Look at an employer’s website for its About Us page, and any pages detailing the company’s mission and values. Those may not accurately represent what’s actually going on inside company walls, but they’ll give you an idea of what the company aspires to be.

2. Check Out the Employer’s Social Media Channels

Social media is a form of public relations. See how a company represents itself on sites like Facebook and Instagram. View responses to customer interactions and the types of language that’s used in posts. See if the people of a company are highlighted and how.

3. Ask About Company Culture During an Interview

When an interviewer asks, “Do you have any questions for me?”, use that as an opportunity to enquire about how they’d describe the company culture. Pay attention to nonverbal cues and whether the interviewer is confident and positive during the answer or unsure and hesitant.

Also, take in detailed observations if you’re offered an office tour during an interview. Note your interactions with other employees, see how employees are interacting with each other and notice the vibe (busy, stressed, relaxed, cheerful) you get from the work environment.

4. Check in With Your Network

If you know someone who has ties to the employer, ask them for their opinion of the company culture. If you don’t know anyone directly, use LinkedIn to see if any of your connections are connected to someone who has worked there.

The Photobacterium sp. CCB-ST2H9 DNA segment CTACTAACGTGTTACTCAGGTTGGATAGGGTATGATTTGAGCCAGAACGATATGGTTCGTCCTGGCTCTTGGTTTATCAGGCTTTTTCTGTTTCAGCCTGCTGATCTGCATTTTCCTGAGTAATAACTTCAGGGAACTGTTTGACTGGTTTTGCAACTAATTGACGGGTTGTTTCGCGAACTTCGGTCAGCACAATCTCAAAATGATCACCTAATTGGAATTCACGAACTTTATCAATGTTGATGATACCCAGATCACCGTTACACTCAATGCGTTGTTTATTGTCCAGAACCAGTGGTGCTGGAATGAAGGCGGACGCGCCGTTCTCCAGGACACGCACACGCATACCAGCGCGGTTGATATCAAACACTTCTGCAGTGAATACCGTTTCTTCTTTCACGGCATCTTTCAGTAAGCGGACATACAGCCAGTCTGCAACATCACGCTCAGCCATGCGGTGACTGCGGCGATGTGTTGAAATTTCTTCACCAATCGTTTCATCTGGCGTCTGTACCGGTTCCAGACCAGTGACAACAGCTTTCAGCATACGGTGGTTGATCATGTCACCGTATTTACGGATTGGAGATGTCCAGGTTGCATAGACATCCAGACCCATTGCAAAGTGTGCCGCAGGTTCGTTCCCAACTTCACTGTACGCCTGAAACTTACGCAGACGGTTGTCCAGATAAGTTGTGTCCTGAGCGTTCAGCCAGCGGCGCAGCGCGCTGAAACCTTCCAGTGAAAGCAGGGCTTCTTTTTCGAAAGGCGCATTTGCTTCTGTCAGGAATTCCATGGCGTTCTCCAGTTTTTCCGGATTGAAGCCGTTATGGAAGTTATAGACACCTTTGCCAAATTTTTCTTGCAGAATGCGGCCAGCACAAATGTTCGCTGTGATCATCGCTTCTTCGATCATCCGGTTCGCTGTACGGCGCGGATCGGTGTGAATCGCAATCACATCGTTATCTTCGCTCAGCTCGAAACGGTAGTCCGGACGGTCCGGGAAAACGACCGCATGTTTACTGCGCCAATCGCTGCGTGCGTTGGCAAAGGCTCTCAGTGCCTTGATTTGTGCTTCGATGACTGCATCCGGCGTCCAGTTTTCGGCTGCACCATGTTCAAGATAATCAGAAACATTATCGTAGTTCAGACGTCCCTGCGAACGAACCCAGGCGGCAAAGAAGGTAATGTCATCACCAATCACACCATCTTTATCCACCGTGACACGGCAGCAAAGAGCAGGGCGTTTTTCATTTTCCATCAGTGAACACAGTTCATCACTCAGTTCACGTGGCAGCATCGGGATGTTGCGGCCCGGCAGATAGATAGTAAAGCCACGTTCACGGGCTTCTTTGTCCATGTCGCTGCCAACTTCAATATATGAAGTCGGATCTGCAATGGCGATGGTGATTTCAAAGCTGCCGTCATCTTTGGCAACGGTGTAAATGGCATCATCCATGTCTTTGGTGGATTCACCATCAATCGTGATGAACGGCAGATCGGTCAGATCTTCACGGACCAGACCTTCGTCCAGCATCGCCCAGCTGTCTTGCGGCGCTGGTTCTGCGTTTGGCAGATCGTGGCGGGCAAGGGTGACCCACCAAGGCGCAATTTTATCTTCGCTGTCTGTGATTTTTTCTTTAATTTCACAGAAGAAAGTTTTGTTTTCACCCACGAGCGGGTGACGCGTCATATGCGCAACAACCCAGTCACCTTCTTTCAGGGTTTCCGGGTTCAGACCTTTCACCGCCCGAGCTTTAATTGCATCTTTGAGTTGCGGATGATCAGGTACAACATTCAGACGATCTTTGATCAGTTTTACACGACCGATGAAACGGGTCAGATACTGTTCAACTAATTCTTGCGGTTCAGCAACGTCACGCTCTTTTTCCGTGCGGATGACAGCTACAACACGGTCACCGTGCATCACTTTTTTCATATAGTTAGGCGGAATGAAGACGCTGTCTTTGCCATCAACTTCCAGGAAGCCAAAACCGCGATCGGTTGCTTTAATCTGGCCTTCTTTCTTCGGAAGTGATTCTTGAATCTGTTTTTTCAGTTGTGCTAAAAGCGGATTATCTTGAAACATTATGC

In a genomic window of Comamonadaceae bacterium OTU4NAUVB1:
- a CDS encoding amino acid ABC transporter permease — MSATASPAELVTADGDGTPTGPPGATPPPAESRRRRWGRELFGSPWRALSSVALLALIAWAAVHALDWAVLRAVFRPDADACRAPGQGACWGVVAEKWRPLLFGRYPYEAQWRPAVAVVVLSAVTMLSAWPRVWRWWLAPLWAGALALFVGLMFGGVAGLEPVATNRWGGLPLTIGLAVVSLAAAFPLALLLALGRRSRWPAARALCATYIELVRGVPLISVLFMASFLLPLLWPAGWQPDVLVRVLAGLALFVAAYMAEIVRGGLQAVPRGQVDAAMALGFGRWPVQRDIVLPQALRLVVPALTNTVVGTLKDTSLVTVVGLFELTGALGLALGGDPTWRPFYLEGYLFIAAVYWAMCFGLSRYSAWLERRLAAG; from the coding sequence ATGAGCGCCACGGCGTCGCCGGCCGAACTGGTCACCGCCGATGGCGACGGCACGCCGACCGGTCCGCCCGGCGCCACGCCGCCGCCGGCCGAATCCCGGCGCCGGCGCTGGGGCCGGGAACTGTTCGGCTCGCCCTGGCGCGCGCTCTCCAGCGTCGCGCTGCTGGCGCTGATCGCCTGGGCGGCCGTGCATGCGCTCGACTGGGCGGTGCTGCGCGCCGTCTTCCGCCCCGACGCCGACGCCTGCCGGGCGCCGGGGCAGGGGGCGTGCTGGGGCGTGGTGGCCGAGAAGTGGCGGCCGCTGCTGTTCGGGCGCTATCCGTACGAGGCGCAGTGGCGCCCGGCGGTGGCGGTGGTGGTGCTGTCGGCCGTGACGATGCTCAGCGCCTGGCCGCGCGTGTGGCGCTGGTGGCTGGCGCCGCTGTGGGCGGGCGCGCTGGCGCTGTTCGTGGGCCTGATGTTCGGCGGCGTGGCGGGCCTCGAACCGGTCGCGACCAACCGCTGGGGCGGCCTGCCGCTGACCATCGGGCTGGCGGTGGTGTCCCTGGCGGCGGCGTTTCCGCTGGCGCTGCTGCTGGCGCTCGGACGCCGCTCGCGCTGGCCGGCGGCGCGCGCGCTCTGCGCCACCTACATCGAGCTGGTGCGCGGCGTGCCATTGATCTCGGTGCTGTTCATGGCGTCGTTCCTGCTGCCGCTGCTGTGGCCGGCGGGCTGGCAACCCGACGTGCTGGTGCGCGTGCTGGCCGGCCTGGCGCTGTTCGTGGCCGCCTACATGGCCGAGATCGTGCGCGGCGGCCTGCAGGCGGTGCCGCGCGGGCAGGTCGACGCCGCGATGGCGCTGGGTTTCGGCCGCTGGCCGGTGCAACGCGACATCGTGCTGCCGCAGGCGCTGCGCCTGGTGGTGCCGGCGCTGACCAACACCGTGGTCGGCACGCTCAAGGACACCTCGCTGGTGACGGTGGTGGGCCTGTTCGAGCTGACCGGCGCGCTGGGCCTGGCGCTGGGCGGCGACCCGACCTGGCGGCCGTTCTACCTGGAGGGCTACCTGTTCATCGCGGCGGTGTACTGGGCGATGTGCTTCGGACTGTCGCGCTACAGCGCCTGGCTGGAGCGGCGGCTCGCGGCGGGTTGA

Head to the company’s web page on LinkedIn. You’ll be able to see if any of your current connections are connected with the company. If not, click on employees. From there, you can see employees you might share a connection in common with. You can reach out to your connections to see if they can ask about the company for you, or help you connect with their connection who works there.

5. Search Online

Other clues to a company culture may be available online. Search news about the company. You might be able to read recent press releases or find articles about the employer.

Also, check out sites like Glassdoor, where current and former employees review companies. Search for the employer you’re considering to get a view of the business.

6. Vet Before You Accept

If you’re offered a position but you have lingering questions about the company culture, ask if you can shadow someone on the job for a day before you commit. That should give you a clearer view of what it’s like to work there. You might get the opportunity to meet more of the team that way.

Get More Job Seeker Tips

When you’re on the job hunt, you should vet companies just as much as they’re considering you as a candidate. A better understanding of the employer’s company culture can ensure you’re a fit for the long-term. Be proactive in getting an idea of what the company culture is like, so you can avoid a toxic workplace that makes you want to quit and start the job search process all over again.

If you’re interested in job search services, view our job seeker programs, including interview preparation, resume writing, LinkedIn profile optimization and more.